Agreed, but even when being stressed they've got to believe somewhere deep down in their gut that the Director is on their side, that his/her intent is to pull out the best performance.


You've got more acting experience than me but certainly you'll agree that the dance between Director and Actor often is the same as the dance between a cast and an audience: At the root level both know it's not actually REAL but have agreed emotionally to suspend disbelief. I think that's the kind of dynamic that can occur between Director and cast: both have signed an implicit contract to enter an agreed upon make believe world (I've seen casts revolt when the Director didn't honor their side of that contract). I've got a pretty good handle on esthetic distance and think I'm in the ballpark on how the reality shape shifting occurs.

Link to comment
Share on other sites

Ol' Buddy, I would agree with you............BUT :lol: :lol: :lol: there have been actors and directors that have absolutely HATED each other, that have made incredible movies together. BUTTTT in general I do have to agree with you. Actors are in many ways like children, they need reassurance and validation. Often times we can play a role many different ways and sometimes when we think we're doing something that is terrible, it turns out to be exactly what is needed so we're constantly insecure and in need of praise. It's tough to be an actor, rejection is the norm, acceptance is the exception, so no wonder we're insecure. :D

Link to comment
Share on other sites

  • 4 months later...

I agree with Hal about making your actors feel safe; this is the area I have preferred to be in--the most collaborative and creative kind of environment with which to experiment with your actors...but I'm also a firm believer in, "Do whatever the hell it takes to get it right". Kicking your actor in the groin, insulting their beliefs, coddling them, bringing them presorted M&M's...whatever helps.


And I think this works the best when the actor isn't aware of your intentions. For example, if your actor knows that you are pissing them off for the sake of stirring up some passion, it loses it's potency. They think, "Oh, I get it" but they don't. Or it's still as inauthentic as before.

Inversely, if you give them too many compliments to give them confidence, they'll immediately catch on to what you're doing and begin to distrust everything you say only to make them feel worse. Actors are perceptive.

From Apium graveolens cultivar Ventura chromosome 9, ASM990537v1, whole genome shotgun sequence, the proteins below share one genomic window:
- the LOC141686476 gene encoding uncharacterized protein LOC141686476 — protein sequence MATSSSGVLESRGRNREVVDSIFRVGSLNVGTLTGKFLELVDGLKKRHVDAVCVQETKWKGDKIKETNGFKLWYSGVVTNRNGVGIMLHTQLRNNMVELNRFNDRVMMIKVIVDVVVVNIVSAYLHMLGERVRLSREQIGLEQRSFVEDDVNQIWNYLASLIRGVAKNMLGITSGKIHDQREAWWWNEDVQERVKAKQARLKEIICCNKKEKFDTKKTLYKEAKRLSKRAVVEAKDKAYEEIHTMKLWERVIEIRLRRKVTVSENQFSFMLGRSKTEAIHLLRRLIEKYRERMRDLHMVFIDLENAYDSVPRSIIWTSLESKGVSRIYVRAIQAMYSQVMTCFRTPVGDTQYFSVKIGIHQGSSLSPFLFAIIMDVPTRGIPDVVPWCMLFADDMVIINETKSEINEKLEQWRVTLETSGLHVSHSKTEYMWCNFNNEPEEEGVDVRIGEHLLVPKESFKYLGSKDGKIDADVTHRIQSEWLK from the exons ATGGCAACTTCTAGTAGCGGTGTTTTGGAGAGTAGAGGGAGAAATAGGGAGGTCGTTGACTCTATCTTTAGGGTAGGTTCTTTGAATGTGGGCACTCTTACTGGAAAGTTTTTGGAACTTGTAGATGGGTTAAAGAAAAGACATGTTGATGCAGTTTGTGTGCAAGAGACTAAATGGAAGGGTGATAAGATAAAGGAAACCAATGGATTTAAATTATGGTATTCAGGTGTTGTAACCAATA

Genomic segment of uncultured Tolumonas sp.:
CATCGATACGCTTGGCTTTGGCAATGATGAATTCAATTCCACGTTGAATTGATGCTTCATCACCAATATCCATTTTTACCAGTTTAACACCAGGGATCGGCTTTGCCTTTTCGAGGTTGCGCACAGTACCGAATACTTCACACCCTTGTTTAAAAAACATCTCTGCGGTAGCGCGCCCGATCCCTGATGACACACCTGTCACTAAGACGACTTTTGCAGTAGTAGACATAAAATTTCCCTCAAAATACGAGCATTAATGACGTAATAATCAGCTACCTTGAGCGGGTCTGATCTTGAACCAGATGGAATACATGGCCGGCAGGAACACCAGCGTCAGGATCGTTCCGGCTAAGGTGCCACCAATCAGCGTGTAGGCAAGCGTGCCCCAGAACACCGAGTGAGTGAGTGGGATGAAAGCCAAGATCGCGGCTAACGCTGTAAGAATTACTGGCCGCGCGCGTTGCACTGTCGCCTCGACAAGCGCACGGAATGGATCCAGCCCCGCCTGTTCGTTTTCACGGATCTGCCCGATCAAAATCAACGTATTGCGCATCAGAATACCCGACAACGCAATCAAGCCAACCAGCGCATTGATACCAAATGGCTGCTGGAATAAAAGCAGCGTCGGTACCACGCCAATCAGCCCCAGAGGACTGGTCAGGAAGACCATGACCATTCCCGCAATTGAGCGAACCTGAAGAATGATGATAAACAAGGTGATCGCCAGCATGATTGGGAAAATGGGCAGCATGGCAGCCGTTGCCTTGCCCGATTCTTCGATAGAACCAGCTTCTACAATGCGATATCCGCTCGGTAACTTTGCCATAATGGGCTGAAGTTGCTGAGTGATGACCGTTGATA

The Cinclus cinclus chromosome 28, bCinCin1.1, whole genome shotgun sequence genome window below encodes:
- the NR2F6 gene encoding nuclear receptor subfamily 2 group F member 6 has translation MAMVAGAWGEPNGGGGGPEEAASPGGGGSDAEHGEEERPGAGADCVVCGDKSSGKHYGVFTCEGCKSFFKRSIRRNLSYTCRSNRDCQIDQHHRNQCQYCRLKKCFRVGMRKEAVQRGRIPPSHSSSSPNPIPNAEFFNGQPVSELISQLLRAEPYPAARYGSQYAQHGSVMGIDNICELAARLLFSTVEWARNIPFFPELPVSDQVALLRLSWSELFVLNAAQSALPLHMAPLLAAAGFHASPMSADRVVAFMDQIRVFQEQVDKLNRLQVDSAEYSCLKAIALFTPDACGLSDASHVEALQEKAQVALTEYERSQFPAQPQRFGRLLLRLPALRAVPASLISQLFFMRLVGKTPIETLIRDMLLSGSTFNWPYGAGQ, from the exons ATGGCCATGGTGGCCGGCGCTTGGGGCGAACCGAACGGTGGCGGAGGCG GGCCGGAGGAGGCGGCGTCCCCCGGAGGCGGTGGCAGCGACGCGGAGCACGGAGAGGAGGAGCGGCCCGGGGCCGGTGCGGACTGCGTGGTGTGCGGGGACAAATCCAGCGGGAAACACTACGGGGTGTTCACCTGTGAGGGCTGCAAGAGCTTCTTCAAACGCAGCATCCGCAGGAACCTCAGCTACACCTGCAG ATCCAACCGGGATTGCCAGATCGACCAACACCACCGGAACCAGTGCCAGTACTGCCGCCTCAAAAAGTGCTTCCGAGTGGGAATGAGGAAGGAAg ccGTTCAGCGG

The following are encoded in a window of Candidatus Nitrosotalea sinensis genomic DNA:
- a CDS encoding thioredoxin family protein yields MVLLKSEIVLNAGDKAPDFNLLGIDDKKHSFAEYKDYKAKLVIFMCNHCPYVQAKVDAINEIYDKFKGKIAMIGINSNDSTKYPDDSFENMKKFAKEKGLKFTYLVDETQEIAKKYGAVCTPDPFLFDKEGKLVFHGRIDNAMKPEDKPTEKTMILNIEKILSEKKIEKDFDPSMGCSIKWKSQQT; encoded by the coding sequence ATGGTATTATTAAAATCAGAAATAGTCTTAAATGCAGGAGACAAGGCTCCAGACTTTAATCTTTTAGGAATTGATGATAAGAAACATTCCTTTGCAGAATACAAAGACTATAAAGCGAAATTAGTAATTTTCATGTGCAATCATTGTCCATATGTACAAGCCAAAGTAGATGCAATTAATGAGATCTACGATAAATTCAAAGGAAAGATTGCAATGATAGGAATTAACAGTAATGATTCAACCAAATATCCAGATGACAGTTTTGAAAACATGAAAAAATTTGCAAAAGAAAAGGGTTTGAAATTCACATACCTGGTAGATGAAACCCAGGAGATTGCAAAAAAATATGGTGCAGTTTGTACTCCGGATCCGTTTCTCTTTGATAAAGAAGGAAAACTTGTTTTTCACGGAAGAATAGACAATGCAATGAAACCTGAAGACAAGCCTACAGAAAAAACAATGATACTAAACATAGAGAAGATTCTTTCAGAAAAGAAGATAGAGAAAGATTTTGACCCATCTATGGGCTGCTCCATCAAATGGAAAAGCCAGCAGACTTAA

Anyway, excellent advice about moving out of the comfort zone. It's alerted me to the fact that sometimes I might care a little too much of what my actors think of me, and that can inhibit what I need to get them to do. But yeah, I'm still a-learnin'...

Link to comment
Share on other sites

  • 3 weeks later...

I think the strongest preformances (I don't mean strong as in INVONERABLE lol but convincing), I have done come from discussing the script with the actors and seeing what they're idea are, and the most important thing is not just throwing these ideas away becuase you a smart director and you know anything but rather just to point the actors in the right direction with what they're ideas are, if they see a different emotion that they're charchter may have, and you feel differenly, ask them why they feel that would work before you tell them your ideas, sometimes even before we set up lights or block the scene or anything I like to sit down with my actors after they have read they're lines and see what they think the charachters want, from there I will maybe give them a quick tip, like try to act like you need to pee thing, I say things that will point them in the right direction, I think someone says things like that to avoid saying you are covered with explosives you just pissed your pants and a jury is right there, a brilliant director can find ways around pointing out the obvious so the actor can explore the role, if the actor gets lost a good director is friendly and approachable and will get you sounding like a true shaksperiaan another reference to an older post, but in your own way.

Link to comment
Share on other sites

Join the conversation

You can post now and register later. If you have an account, sign in now to post with your account.

Reply to this topic...

×   Pasted as rich text.   Paste as plain text instead

  Only 75 emoji are allowed.

×   Your link has been automatically embedded.   Display as a link instead

×   Your previous content has been restored.   Clear editor

×   You cannot paste images directly. Upload or insert images from URL.


Forum Sponsors

Film Gears

Serious Gear

Metropolis Post

Abel Cine

Tai Audio

New Pro Video - New and Used Equipment

VidGear.com - Broadcast Video Warehouse

Visual Products

Gamma Ray Digital Inc

Broadcast Solutions Inc

FJS International


Wooden Camera

Cinematography Books and Gear

  • Create New...